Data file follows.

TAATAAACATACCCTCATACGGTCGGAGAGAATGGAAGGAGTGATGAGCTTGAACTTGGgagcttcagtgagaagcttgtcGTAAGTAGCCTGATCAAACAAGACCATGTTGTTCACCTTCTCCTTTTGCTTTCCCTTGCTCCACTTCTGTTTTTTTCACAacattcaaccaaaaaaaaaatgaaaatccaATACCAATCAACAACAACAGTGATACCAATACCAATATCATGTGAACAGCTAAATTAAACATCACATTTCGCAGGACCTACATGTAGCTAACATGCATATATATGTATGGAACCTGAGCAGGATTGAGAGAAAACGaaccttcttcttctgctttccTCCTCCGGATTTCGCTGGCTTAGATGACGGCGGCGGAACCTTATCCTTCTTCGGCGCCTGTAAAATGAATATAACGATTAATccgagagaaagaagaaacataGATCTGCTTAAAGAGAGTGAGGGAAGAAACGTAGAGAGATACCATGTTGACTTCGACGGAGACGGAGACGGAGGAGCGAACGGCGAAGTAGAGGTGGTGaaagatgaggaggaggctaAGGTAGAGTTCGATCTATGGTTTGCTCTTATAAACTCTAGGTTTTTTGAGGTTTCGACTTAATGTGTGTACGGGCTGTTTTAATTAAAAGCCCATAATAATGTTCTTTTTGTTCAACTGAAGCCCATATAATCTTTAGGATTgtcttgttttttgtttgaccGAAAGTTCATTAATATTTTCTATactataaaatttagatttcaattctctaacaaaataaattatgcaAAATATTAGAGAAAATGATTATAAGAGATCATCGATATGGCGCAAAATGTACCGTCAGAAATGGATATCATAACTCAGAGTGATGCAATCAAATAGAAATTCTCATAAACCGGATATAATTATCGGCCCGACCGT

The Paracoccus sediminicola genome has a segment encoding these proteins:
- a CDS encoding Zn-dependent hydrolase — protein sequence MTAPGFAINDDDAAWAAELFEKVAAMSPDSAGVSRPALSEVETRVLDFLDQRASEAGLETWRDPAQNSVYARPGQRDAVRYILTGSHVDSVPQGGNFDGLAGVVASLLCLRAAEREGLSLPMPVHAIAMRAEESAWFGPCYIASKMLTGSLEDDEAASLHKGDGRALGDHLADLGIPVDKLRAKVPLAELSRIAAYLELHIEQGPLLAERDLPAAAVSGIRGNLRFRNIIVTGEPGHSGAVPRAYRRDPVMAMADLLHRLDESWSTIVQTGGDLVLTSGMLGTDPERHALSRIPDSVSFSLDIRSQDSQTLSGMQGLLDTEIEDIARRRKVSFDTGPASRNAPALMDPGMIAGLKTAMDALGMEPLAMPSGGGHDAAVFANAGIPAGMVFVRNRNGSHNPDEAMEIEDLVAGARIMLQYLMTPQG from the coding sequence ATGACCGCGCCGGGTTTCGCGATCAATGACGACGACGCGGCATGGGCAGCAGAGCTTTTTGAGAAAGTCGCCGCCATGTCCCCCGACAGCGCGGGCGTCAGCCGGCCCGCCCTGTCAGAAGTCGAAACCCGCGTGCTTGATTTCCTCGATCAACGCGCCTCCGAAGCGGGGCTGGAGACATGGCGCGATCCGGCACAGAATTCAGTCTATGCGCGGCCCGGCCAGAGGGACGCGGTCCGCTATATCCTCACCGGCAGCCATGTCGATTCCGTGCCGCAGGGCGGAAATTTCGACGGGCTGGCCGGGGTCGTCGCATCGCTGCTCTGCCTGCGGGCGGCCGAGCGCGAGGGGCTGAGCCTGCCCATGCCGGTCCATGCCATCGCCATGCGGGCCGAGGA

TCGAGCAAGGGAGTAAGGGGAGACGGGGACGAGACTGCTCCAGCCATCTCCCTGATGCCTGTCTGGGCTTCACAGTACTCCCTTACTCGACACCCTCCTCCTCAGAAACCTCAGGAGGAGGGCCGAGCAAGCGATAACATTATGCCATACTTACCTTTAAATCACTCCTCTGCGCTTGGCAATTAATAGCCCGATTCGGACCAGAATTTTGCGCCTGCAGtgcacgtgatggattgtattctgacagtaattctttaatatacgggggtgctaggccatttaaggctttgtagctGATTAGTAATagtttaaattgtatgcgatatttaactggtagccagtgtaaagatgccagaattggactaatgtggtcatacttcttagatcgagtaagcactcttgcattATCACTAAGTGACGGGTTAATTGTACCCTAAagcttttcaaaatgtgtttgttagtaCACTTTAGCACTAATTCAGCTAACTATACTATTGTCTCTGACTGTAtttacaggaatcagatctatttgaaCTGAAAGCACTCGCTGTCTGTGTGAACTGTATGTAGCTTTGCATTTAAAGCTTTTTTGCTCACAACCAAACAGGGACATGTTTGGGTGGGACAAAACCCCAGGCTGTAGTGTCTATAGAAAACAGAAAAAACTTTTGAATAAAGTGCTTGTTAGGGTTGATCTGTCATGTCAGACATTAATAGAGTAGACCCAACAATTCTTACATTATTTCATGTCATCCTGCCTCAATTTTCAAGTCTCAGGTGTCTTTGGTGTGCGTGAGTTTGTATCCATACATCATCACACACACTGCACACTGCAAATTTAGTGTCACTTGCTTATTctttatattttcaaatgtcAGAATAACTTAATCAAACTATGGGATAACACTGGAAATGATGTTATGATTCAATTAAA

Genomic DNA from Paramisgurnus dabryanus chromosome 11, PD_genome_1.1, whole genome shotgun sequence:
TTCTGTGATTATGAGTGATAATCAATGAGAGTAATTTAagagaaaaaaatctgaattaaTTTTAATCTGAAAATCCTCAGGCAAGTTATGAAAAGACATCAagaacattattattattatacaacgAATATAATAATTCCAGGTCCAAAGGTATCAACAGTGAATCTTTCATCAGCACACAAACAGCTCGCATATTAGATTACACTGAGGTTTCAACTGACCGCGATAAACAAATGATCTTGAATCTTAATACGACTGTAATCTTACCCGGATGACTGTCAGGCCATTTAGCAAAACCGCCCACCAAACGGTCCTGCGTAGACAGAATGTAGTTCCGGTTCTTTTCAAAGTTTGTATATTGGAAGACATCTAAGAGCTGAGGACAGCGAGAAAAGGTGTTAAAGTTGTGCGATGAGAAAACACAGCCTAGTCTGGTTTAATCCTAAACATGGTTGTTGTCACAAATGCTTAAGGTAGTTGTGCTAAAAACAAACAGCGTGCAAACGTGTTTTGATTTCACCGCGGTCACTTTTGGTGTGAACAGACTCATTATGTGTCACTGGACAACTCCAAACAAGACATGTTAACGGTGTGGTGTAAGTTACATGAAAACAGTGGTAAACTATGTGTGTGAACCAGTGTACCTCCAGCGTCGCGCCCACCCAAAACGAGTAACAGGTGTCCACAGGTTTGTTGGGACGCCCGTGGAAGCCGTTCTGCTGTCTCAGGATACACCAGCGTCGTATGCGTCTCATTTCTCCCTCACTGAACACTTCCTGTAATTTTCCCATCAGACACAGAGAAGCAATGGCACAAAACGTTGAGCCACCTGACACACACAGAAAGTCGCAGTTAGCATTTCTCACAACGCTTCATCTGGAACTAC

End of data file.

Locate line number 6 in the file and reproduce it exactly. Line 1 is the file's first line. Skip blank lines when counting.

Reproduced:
TTCTGTGATTATGAGTGATAATCAATGAGAGTAATTTAagagaaaaaaatctgaattaaTTTTAATCTGAAAATCCTCAGGCAAGTTATGAAAAGACATCAagaacattattattattatacaacgAATATAATAATTCCAGGTCCAAAGGTATCAACAGTGAATCTTTCATCAGCACACAAACAGCTCGCATATTAGATTACACTGAGGTTTCAACTGACCGCGATAAACAAATGATCTTGAATCTTAATACGACTGTAATCTTACCCGGATGACTGTCAGGCCATTTAGCAAAACCGCCCACCAAACGGTCCTGCGTAGACAGAATGTAGTTCCGGTTCTTTTCAAAGTTTGTATATTGGAAGACATCTAAGAGCTGAGGACAGCGAGAAAAGGTGTTAAAGTTGTGCGATGAGAAAACACAGCCTAGTCTGGTTTAATCCTAAACATGGTTGTTGTCACAAATGCTTAAGGTAGTTGTGCTAAAAACAAACAGCGTGCAAACGTGTTTTGATTTCACCGCGGTCACTTTTGGTGTGAACAGACTCATTATGTGTCACTGGACAACTCCAAACAAGACATGTTAACGGTGTGGTGTAAGTTACATGAAAACAGTGGTAAACTATGTGTGTGAACCAGTGTACCTCCAGCGTCGCGCCCACCCAAAACGAGTAACAGGTGTCCACAGGTTTGTTGGGACGCCCGTGGAAGCCGTTCTGCTGTCTCAGGATACACCAGCGTCGTATGCGTCTCATTTCTCCCTCACTGAACACTTCCTGTAATTTTCCCATCAGACACAGAGAAGCAATGGCACAAAACGTTGAGCCACCTGACACACACAGAAAGTCGCAGTTAGCATTTCTCACAACGCTTCATCTGGAACTAC